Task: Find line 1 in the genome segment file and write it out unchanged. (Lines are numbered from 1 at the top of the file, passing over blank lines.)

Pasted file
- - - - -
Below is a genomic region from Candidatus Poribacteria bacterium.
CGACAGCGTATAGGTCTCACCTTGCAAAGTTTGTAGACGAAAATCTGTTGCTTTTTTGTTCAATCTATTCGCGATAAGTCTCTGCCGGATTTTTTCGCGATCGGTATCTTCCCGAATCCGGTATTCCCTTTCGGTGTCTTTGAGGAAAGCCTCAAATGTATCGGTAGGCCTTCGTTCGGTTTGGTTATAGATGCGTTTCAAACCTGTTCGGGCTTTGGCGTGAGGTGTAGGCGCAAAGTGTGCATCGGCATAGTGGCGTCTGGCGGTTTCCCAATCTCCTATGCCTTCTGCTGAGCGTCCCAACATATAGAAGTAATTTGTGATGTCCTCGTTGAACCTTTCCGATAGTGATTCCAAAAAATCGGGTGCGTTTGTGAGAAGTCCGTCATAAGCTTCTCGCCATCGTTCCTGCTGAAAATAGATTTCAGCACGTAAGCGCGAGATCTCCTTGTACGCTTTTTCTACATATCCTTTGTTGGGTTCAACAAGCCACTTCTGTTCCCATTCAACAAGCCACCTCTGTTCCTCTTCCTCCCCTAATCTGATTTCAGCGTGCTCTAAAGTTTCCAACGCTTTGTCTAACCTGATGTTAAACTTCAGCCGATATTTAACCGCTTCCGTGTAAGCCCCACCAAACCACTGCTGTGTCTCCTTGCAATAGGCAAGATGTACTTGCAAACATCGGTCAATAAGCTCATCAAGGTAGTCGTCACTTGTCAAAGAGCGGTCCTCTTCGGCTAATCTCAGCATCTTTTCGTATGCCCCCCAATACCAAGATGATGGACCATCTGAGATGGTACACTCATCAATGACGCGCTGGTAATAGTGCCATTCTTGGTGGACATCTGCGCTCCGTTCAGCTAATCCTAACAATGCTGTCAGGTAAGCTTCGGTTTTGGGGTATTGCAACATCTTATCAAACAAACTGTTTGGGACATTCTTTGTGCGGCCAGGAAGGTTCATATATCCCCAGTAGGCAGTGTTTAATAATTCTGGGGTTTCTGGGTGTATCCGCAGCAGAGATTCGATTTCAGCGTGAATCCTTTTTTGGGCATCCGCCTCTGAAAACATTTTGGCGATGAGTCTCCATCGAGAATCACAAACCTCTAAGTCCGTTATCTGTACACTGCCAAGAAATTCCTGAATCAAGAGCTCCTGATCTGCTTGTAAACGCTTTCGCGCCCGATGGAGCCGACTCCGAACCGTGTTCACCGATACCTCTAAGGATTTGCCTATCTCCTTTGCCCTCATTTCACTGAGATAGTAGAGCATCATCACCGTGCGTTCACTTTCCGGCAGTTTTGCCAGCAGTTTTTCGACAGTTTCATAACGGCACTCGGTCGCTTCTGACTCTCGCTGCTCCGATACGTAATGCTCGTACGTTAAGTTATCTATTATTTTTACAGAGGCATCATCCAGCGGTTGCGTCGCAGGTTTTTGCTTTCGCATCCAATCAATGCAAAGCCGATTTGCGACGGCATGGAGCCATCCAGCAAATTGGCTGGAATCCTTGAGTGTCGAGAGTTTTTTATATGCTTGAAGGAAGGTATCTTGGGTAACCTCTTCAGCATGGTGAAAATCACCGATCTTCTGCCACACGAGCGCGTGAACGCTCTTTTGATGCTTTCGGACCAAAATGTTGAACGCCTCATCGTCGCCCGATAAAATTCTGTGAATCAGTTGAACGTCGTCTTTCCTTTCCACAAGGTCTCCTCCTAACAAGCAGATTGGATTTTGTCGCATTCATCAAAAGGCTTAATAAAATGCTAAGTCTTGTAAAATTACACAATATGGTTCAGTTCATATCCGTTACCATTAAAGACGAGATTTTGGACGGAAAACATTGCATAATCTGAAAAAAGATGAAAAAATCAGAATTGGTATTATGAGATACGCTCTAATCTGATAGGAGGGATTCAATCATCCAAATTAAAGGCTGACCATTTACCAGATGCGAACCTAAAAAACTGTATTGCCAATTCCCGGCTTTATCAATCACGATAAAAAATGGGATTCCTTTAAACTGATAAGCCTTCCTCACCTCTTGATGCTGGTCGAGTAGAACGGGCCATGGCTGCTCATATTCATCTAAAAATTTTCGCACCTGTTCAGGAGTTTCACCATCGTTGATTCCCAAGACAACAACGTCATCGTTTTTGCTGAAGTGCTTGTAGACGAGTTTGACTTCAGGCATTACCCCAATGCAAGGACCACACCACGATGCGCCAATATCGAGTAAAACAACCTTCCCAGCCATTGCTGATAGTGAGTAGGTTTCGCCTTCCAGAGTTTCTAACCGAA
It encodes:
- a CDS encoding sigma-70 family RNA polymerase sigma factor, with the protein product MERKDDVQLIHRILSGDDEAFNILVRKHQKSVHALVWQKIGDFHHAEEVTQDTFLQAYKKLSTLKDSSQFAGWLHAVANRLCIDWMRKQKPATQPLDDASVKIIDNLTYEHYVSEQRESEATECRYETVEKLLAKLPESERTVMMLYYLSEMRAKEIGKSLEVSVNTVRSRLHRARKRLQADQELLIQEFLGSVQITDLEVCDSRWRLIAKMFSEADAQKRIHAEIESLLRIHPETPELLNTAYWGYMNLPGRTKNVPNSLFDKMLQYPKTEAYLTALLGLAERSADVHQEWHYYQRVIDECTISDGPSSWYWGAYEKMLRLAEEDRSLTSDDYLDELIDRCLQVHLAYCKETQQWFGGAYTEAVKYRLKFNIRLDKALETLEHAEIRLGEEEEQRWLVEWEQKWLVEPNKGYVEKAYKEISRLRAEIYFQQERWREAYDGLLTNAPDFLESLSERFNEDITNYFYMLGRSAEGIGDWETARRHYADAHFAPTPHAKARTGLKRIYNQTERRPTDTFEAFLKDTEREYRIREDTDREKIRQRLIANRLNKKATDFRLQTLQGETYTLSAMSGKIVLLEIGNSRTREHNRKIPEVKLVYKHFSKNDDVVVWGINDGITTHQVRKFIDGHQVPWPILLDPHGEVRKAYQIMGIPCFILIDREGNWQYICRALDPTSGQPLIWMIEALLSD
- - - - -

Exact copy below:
Below is a genomic region from Candidatus Poribacteria bacterium.